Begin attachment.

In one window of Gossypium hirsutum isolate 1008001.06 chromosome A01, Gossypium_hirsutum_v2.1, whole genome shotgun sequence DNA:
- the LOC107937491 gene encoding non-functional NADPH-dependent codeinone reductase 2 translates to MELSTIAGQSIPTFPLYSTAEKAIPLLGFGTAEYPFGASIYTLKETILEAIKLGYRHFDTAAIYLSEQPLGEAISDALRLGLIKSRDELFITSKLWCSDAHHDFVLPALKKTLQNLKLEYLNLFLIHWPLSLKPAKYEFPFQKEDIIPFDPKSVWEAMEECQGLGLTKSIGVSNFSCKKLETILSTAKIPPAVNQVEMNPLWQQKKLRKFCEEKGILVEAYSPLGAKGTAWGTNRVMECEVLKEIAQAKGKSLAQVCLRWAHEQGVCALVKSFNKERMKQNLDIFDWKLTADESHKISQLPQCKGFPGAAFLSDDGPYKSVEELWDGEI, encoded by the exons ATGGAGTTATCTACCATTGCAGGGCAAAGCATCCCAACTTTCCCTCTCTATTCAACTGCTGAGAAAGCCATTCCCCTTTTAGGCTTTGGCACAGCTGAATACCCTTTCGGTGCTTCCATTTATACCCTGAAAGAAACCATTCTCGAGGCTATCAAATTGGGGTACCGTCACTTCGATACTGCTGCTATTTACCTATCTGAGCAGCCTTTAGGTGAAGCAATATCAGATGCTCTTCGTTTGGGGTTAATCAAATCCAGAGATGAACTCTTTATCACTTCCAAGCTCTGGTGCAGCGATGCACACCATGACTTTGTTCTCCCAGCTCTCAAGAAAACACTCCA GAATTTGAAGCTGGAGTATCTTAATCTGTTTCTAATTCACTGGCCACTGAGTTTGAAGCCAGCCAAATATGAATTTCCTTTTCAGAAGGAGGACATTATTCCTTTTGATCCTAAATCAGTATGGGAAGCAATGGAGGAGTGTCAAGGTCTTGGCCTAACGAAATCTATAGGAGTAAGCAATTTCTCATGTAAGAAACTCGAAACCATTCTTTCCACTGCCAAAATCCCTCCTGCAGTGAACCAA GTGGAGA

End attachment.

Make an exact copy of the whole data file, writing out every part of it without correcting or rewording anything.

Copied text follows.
In one window of Gossypium hirsutum isolate 1008001.06 chromosome A01, Gossypium_hirsutum_v2.1, whole genome shotgun sequence DNA:
- the LOC107937491 gene encoding non-functional NADPH-dependent codeinone reductase 2 translates to MELSTIAGQSIPTFPLYSTAEKAIPLLGFGTAEYPFGASIYTLKETILEAIKLGYRHFDTAAIYLSEQPLGEAISDALRLGLIKSRDELFITSKLWCSDAHHDFVLPALKKTLQNLKLEYLNLFLIHWPLSLKPAKYEFPFQKEDIIPFDPKSVWEAMEECQGLGLTKSIGVSNFSCKKLETILSTAKIPPAVNQVEMNPLWQQKKLRKFCEEKGILVEAYSPLGAKGTAWGTNRVMECEVLKEIAQAKGKSLAQVCLRWAHEQGVCALVKSFNKERMKQNLDIFDWKLTADESHKISQLPQCKGFPGAAFLSDDGPYKSVEELWDGEI, encoded by the exons ATGGAGTTATCTACCATTGCAGGGCAAAGCATCCCAACTTTCCCTCTCTATTCAACTGCTGAGAAAGCCATTCCCCTTTTAGGCTTTGGCACAGCTGAATACCCTTTCGGTGCTTCCATTTATACCCTGAAAGAAACCATTCTCGAGGCTATCAAATTGGGGTACCGTCACTTCGATACTGCTGCTATTTACCTATCTGAGCAGCCTTTAGGTGAAGCAATATCAGATGCTCTTCGTTTGGGGTTAATCAAATCCAGAGATGAACTCTTTATCACTTCCAAGCTCTGGTGCAGCGATGCACACCATGACTTTGTTCTCCCAGCTCTCAAGAAAACACTCCA GAATTTGAAGCTGGAGTATCTTAATCTGTTTCTAATTCACTGGCCACTGAGTTTGAAGCCAGCCAAATATGAATTTCCTTTTCAGAAGGAGGACATTATTCCTTTTGATCCTAAATCAGTATGGGAAGCAATGGAGGAGTGTCAAGGTCTTGGCCTAACGAAATCTATAGGAGTAAGCAATTTCTCATGTAAGAAACTCGAAACCATTCTTTCCACTGCCAAAATCCCTCCTGCAGTGAACCAA GTGGAGA